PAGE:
5 Reasons why School Websites Shouldn't use an RFP

One of the most common ways for any organization to search for and choose a web vendor, but with schools it seems to be increasingly popular.  While RFPs aren’t the end of the world, and LightSky certainly responds to its share of them, they may not be the most ideal way to find a web vendor, and here are some reasons why.

RFPs don't Allow Vendors to Focus on Your Needs

This may seem false, but it’s not.  One of the things you are paying for is expertise and experience, and you want to make sure you get the most from that experience.  Take timeline for example, the experience and expertise of your vendor should be a factor in developing timeline.  Perhaps they understand a process or part of the build better and can guide you in determining whether you are allocating too much time or too little time to a particular part of the process.  The RFP process won’t adequately allow a vendor to share that expertise with you, and that makes a lose lose situation.  That isn’t the only area though, features and functionality, solutions to problems, and marketing strategy are all things that can benefit from the expertise of your web firm, and these are all things that are important to know when providing a response to an RFP.  So with an RFP you can potentially miss out on some assistance that can reduce stress and workload later in the project.

RFPs Often Have Hidden Agendas

Not that you would ever do this, but many organizations use RFPs to fill a check box in their process, meaning that they have actually already chosen their web firm prior to issuing the RFP.  Because this is such a common practice many high quality firms that can provide a great deal of value to your project, just don’t respond to RFPs.  While it doesn’t happen with all RFPs unfortunately a few bad apples, have negatively impacted the RFP process in general.

RFPs in General Focus on the Lowest Bid not the Best Solution

With an RFP you are asking for the best price based on a specific set of requirements.  While it seems counter intuitive, it is a far stronger position to ask for the best project for a specific amount of budget.  We are firm believers that budget is where every project should start.  You can’t adequately outline requirements for a project if you don’t clearly know the budget.  Almost all organizations have a budget in mind when they issue an RFP, but almost no RFPs contain a clear and defined budget.  What this leads to is responses that are automatically discounted and thrown out because they are out of the budget, when in reality they may have been the most honest response that you received.  Knowing a budget helps you get honest answers, whether it is in an RFP or in another form of bidding.  It also helps companies choose whether or not bidding is right for them, and it also draws more honest vendors into your process.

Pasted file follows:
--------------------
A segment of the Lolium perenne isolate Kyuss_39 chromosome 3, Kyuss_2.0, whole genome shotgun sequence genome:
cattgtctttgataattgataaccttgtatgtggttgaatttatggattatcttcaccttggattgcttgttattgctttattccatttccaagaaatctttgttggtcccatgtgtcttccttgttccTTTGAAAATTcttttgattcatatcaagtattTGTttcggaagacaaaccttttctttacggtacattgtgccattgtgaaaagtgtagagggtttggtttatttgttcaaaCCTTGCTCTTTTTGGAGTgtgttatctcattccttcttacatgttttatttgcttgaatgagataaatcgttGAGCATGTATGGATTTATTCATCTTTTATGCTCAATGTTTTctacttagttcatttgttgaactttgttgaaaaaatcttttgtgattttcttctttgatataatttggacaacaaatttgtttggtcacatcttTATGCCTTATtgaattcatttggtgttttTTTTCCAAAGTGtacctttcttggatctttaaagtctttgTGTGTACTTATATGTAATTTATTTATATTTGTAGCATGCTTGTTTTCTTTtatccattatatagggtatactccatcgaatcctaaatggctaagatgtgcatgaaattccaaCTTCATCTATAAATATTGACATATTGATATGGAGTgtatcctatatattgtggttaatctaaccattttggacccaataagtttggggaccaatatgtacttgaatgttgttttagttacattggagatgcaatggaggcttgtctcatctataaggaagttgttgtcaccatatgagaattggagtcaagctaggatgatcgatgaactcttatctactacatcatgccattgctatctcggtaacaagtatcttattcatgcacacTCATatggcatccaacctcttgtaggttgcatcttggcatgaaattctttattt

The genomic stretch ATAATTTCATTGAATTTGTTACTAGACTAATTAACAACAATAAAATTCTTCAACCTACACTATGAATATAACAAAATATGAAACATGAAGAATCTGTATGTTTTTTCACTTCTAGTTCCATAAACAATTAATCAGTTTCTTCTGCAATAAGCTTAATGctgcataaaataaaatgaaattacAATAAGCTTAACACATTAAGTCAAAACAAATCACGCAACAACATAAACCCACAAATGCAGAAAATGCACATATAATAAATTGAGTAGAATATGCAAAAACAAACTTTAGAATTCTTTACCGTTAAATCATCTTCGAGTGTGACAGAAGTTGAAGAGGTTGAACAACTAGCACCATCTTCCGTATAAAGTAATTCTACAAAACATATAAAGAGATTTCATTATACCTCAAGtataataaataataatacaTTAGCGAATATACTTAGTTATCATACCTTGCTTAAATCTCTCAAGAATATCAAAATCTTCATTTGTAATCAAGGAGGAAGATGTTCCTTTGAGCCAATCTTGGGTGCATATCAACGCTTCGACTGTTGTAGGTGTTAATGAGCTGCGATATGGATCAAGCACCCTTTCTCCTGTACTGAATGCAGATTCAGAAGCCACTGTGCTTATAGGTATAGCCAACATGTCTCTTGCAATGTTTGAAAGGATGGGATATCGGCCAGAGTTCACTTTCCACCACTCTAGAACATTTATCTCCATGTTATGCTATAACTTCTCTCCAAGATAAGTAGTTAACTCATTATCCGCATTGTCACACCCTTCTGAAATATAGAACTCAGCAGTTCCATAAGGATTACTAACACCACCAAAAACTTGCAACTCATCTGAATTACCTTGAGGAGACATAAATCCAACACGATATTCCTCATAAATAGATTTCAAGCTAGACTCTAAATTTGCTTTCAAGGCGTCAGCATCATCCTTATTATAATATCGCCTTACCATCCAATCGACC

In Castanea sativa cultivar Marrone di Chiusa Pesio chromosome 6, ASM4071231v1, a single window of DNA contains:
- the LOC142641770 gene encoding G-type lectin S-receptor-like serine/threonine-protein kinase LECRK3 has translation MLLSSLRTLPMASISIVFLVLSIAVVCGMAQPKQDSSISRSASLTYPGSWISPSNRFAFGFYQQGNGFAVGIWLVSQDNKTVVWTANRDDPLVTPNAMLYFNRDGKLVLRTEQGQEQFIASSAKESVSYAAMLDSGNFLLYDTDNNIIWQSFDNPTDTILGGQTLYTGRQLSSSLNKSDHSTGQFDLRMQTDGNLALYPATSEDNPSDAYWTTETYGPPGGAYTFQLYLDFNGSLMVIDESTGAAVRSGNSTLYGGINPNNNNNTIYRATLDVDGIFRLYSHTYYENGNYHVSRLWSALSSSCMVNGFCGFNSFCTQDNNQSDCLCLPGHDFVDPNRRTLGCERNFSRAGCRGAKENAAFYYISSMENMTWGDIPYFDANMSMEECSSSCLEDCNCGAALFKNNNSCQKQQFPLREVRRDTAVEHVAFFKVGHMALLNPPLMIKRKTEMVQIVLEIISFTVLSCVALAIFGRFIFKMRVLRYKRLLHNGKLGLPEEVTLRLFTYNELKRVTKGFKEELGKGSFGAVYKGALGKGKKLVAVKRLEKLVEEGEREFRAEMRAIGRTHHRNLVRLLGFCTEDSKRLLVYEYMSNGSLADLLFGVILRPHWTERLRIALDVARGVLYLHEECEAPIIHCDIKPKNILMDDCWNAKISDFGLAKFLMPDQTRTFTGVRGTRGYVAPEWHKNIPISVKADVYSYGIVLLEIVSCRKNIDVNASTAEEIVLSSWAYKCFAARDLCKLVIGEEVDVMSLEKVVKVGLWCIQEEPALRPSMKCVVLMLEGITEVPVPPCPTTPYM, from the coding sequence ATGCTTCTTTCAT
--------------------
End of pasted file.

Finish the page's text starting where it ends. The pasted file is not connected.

Quality discovery isn’t free

Some organizations use general RFPs to start the discovery phase of their project, but in reality discovery shouldn’t be part of the proposal process.  It is separate and very important to the success of your project.  Good quality discovery could be upwards of 100 hours depending on the projects size, and asking someone to put all of that discovery into a proposal is going to lead to poor quality discovery.  We do discovery in the proposal process, but it is very limited.  We obviously need to get to know your organization to be able to propose, but agencies have to limit this cost somewhat.  Avoid asking questions like “what would your organization do for this project”, or “if you win this bid what exactly would you do”, this is all information that would come through discovery.  Choose an agency that you can trust, and work with them to build your requirements based on your needs and budget.  Then you will have a firm that is giving you the best quality results.

There is no Easy Way to Find Good Vendors

When agencies are going up against twenty, or sometimes even more, other agencies during an RFP, it is easy to see that your total proposal will have very little with you being chosen for the project.  Actually many of these proposals will be almost exactly the same.  Do some homework.  If you have to issue an RFP research and find a smaller amount of agencies to respond, then take the time to get quality feedback from them, and choose the best agency for you.  Waiting for people to respond will drastically limit your quality participants.